When I was pregnant with George, we switched from our church’s grad-school Sunday school class to a young marrieds class. I was on the hunt for mom friends, especially as I had no idea what I was doing, parenting-wise.
I was fortunate enough to be adopted by a lovely mama whose daughter is the same age as George. She has an older son, so she knew the lay of the land. She’s also one of those women who seems to know everyone, so that’s always helpful when you’re fairly new to town.
After introducing baby George and me to the best park, walking trail (there are turtles involved), and local events, she suggested we join her and her daughter for Music Together class.
OK, this is going to sound a little judge-y, but I was a bit skeptical. It sounded a little silly, especially since my son couldn’t even walk yet. Did I really want to be one of those women who catered to her 9-month-old by paying to sit criss-cross-applesauce in a circle of fellow catering mothers, their offspring, and a man strumming his guitar and making us dance around the room?
I was determined (still am) to not be one of those women who completely lost her identity once she had children. I mean, I always include my own face in my Facebook profile picture rather than only featuring my children. If that doesn’t say, “I am my own woman. Hear me roar!” then what does??
…the things we do for our children.
George and I found ourselves gaping at a theatrically mustachioed, exuberantly singing man once a week. (I later found out he was in a local theater production, so the mustache was only temporary. He might should’ve mentioned this week 1.) George just sat in my lap and stared. Other kids clapped along, but I got very little response from my blue-eyed boy. I think he was a bit confused.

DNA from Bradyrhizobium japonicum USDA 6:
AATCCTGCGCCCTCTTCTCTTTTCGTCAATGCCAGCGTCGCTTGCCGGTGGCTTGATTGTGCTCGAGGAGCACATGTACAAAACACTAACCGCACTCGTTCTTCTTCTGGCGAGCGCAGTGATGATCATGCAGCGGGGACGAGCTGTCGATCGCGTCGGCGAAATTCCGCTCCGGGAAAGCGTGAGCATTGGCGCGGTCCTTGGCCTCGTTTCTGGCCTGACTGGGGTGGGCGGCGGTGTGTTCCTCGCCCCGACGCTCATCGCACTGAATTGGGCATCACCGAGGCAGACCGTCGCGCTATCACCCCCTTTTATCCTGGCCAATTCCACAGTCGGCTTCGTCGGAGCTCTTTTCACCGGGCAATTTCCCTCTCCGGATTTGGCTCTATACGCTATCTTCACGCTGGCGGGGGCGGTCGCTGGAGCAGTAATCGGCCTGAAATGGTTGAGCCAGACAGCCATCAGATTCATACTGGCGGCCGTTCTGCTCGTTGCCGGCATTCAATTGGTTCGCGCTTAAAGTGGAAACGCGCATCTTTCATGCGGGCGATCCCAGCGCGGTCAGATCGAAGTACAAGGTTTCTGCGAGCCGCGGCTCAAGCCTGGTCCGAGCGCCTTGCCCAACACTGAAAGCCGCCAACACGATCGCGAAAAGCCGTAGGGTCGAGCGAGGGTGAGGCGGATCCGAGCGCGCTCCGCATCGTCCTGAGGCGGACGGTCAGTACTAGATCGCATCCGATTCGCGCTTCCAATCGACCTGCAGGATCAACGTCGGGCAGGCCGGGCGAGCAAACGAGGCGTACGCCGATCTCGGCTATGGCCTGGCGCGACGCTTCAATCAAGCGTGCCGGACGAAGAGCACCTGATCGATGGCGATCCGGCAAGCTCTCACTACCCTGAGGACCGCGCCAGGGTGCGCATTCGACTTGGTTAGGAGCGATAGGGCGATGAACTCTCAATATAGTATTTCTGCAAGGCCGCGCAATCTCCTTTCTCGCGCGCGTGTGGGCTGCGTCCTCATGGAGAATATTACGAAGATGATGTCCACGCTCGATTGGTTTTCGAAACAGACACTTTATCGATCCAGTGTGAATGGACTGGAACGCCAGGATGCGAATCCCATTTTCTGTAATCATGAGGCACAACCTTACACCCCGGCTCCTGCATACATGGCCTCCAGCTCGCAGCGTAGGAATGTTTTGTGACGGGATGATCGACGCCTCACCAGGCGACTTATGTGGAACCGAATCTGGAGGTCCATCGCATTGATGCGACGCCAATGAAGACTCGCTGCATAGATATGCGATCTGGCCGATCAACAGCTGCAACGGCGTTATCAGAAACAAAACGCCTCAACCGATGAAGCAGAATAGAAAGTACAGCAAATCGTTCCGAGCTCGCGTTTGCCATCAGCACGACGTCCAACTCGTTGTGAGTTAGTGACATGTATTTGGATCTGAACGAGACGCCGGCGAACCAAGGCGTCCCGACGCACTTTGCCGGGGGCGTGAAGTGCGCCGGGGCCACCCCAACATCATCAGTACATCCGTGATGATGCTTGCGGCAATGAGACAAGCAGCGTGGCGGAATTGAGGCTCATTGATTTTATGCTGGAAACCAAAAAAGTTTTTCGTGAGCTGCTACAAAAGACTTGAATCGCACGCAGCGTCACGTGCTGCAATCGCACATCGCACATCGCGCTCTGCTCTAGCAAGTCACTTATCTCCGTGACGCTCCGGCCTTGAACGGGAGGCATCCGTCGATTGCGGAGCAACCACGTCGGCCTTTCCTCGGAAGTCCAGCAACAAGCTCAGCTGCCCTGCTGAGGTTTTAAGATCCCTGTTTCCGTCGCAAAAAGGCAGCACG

Once we got into the routine, however, I enjoyed having a weekly social engagement on my calendar, so I continued to register George semester after semester. I mean, he did like to beat on a drum. Plus, let’s add that little sprinkle of mom guilt pushing me to expose George to anything and everything that could get him into Ivy League, eh?
In a much later semester, as the moms were skipping around a circle—much to the consternation and confusion of the toddler crowd—a snarky fellow mom muttered, “Do you think someday they’ll ask us, ‘Did you dance around me in a circle with other people?'” Considering George can’t remember ever visiting the beach, even though he did two weeks ago, I seriously doubt he’ll remember a group of stay-at-homers skipping in a circle. However, girlfriend had a point.
Music class lasted until George turned 3 and Olivia turned 1. Yes, I even schelped my newborn and her toddler brother across town for a few semesters. We celebrated their birthdays in a joint party with the music man, and I decided to call off our weekly visits. George had turned 3, and, well, he was now a 3-year-old. If you catch my drift.
After a year breather, I started to notice something (yes, it took me an entire year). Olivia danced every time she heard music. And she doesn’t just kind of head bob. Girlfriend starts tap dancing as fast as she can. It’s. The. Best. And I’ll be sad when she outgrows it.
OK, OK, I can read a room, and so it was time to re-enroll in music class. Plus, with George going to preschool three days a week, I decided mother and daughter could use some mama-daughter time.
And, of course, she loves it. George rarely, if ever, participated. I know he got something out of it (as he liked to beat on a drum during “Big Box of Instruments” time), but he never really dove in. Olivia, with personality a’burstin’, claps, sings, and dances her way through the 45 minutes.
How can two children with the same parentage come out so differently? It’s amazing.
And so, judge if you’d like, but I’ve become one of “those” moms. I still like to think my identity is intact, but I don’t mind acting like a complete goober for the sake of my kiddos. I’ll even sit in a circle, criss-cross-applesauce, with a group of 10 other women and pay a man to teach my children to sing and dance.
What’s something you’ve done for your children that took you a bit out of your comfort zone?